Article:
Thermal Imager Maintenance & Repair

It's funny how we firefighters approach equipment maintenance. On the one hand, we want a new engine company, replete with the latest advances and features. On the other hand, we like keeping our crusty, battered fire helmets that have long outlived their...


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It's funny how we firefighters approach equipment maintenance. On the one hand, we want a new engine company, replete with the latest advances and features. On the other hand, we like keeping our crusty, battered fire helmets that have long outlived their protective capabilities. We will meticulously wash and service our self-contained breathing apparatus (SCBA) masks after each fire, yet many of us must be forced to wash our turnout gear twice a year.

Because preventive maintenance and planning is not standardized in the fire service, the care of thermal imagers (TIs) has slipped into a gray area that fire departments must consciously plan to manage. A fire department must address three general areas in caring for its TIs: regular care, preventive care and financial care.

Regular Care

There are a number of activities that must be done periodically in the firehouse to ensure that the thermal imager performs at its best, for the longest lifetime possible. These company-level tasks can be divided into daily, weekly and monthly duties, depending on the activity level of the fire company using the TI. Key areas for attention are:

  • Daily, ensure that the lens, display cover and operating buttons are cleared of significant debris.
  • Daily, ensure that all batteries are properly charged and/or charging.
  • Daily, verify that all assigned accessories are present and are functioning.
  • Daily, inspect the outer shell of the TI to identify any cracks or misalignments that may allow water infiltration.
  • Weekly, ensure all exterior screws are properly tightened and that all gaskets appear pliable and intact.
  • Weekly or Monthly, wipe the lens with a soft, damp cloth to remove latent soot and grime build-up.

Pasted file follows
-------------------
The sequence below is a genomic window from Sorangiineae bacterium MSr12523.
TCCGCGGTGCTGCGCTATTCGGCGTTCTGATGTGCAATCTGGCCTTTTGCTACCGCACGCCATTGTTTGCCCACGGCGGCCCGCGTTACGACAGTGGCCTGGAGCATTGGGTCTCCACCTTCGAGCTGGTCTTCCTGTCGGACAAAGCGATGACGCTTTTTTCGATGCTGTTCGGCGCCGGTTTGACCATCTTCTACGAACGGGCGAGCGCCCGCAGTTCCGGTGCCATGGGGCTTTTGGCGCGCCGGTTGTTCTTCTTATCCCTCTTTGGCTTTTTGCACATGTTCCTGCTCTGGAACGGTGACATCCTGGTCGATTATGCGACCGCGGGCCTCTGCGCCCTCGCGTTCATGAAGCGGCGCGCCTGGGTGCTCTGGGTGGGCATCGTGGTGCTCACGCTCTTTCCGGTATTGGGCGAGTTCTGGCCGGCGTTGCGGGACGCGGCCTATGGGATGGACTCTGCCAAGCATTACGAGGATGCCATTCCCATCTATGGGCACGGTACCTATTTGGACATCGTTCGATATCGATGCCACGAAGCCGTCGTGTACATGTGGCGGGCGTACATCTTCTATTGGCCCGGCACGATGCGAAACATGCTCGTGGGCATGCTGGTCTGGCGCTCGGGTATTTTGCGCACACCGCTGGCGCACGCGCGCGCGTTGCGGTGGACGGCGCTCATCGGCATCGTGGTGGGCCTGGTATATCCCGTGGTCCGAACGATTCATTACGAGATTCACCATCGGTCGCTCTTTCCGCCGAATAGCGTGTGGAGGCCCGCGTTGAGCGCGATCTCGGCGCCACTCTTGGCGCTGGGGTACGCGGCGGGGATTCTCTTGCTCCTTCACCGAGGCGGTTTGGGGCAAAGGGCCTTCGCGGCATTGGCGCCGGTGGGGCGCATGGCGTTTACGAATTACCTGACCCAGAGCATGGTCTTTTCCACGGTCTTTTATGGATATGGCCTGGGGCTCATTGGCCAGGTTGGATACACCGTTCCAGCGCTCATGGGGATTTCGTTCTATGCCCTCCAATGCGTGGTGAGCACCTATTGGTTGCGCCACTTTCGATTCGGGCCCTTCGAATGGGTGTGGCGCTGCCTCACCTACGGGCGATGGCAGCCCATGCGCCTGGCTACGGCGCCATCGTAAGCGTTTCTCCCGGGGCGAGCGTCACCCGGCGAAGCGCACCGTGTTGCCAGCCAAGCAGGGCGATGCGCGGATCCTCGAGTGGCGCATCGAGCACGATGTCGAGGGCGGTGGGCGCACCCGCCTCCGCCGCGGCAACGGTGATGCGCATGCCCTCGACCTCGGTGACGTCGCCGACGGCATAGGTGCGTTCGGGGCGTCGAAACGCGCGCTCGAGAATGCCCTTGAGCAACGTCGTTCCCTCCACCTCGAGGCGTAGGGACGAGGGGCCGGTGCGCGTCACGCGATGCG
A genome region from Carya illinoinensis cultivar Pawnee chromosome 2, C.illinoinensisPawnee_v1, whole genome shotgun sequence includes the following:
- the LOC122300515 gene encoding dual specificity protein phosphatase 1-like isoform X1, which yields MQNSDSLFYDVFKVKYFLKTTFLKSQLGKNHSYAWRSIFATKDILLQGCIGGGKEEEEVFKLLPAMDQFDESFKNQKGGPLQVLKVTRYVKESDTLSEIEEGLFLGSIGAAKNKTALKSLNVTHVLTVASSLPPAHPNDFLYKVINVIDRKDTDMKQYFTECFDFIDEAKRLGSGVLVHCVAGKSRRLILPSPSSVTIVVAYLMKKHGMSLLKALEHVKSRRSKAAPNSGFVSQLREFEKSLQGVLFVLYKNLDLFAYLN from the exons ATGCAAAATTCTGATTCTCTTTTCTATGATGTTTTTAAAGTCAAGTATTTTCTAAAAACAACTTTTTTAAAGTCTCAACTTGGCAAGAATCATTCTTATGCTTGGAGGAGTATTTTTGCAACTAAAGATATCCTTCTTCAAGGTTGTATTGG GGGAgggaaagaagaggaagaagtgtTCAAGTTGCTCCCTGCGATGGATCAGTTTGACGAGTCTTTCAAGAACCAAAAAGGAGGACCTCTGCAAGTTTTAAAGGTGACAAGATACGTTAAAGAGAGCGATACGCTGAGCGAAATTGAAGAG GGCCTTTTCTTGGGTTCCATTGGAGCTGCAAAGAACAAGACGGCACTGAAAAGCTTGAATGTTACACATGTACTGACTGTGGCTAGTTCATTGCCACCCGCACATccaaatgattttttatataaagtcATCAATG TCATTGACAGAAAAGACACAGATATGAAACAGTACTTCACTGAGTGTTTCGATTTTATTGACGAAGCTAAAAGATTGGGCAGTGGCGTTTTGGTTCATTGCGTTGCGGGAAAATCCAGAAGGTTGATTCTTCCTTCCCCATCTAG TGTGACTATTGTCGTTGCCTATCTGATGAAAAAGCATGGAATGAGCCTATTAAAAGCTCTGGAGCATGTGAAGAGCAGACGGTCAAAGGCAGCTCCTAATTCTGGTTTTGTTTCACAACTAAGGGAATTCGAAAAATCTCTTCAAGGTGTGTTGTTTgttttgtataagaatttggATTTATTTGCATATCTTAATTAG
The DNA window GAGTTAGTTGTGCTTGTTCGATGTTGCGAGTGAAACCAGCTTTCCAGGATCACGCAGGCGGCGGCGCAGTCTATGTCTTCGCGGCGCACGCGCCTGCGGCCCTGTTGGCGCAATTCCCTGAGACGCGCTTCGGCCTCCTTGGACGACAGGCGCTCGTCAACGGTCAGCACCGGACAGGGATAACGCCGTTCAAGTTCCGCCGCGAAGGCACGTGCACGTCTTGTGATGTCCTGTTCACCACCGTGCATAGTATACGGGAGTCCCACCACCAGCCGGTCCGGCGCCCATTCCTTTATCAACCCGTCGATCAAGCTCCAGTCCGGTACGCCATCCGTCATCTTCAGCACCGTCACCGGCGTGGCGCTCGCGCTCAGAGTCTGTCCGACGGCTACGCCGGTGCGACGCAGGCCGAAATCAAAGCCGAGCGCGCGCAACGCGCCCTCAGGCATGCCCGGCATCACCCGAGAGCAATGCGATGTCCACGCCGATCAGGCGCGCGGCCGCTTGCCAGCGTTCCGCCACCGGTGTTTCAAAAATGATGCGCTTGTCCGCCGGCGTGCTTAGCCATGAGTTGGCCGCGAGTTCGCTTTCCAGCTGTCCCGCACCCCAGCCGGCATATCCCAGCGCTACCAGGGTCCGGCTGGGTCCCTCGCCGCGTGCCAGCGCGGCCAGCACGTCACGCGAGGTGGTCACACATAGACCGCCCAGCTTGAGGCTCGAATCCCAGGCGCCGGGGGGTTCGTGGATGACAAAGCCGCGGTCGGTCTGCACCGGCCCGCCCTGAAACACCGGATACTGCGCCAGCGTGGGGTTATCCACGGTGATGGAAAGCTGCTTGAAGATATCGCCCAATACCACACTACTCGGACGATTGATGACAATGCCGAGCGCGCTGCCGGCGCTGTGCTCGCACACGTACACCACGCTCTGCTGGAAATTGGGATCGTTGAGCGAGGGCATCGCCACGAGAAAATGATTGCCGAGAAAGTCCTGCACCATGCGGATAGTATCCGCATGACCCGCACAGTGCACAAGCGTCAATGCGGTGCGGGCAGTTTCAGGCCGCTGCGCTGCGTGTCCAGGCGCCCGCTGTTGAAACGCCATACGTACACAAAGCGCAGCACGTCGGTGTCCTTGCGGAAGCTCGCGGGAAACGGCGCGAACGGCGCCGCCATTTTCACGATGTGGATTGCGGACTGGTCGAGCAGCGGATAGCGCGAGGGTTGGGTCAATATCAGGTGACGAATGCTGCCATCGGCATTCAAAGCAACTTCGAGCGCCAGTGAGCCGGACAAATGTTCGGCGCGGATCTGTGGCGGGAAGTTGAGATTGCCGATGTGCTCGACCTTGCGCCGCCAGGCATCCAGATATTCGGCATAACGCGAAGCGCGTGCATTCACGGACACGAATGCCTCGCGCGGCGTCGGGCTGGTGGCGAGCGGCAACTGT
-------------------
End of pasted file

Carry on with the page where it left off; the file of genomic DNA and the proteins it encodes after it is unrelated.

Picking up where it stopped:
• Monthly, exercise the batteries, preferably with a battery conditioner/analyzer or by fully draining and then recharging them. Remember not to start draining the second battery until the first is fully charged for response to an incident.
  • Monthly, check all other items and accessories for the TI to ensure proper fit and function. This includes handles, hand straps and carrying straps. Test wireless transmitters, computer connections, image download functions, etc.

As a department develops these checklists and maintenance plans, it should consult with the TI manufacturer for the critical points and time frames. Each TI manufacturer will have a slightly different recommendation. Also, work with the TI supplier to help determine what issues might require taking an imager out of service. For example, a noticeable crack in the outer housing will probably demand placing the TI out of service, while a partially cut hand strap probably will not. Just as with any other tool or piece of equipment, firefighters will have to make intelligent decisions about what type of problem is serious enough to stop using the tool.

Preventive Care

The old adage "Penny wise and pound foolish" is an idiom that originates from British currency. While there are now 100 pennies in a pound sterling, there used to be 12 pennies in a shilling and 20 shillings in a pound (confusing, huh?). Either way, the notion is that one can become obsessed with saving small amounts of money while being foolish with larger amounts. This is the essence of why some people ignore preventive maintenance (PM). They don't want to spend money.

If your TI supplier offers a PM program, consider it like a seatbelt: it's there for a reason, so use it. If the manufacturer does not offer a PM plan, then ask the company to consider developing one. Thermal imagers are expensive tools, and fire departments can expect manufacturers to help them undertake reasonable procedures to protect and care for their investments. By submitting the TI for annual or biannual maintenance checks at the authorized service center, a fire department can help ensure that small problems (cracked shells or torn gaskets) do not turn into large, expensive problems (water-damaged sensor cores or shorted-out power management boards).

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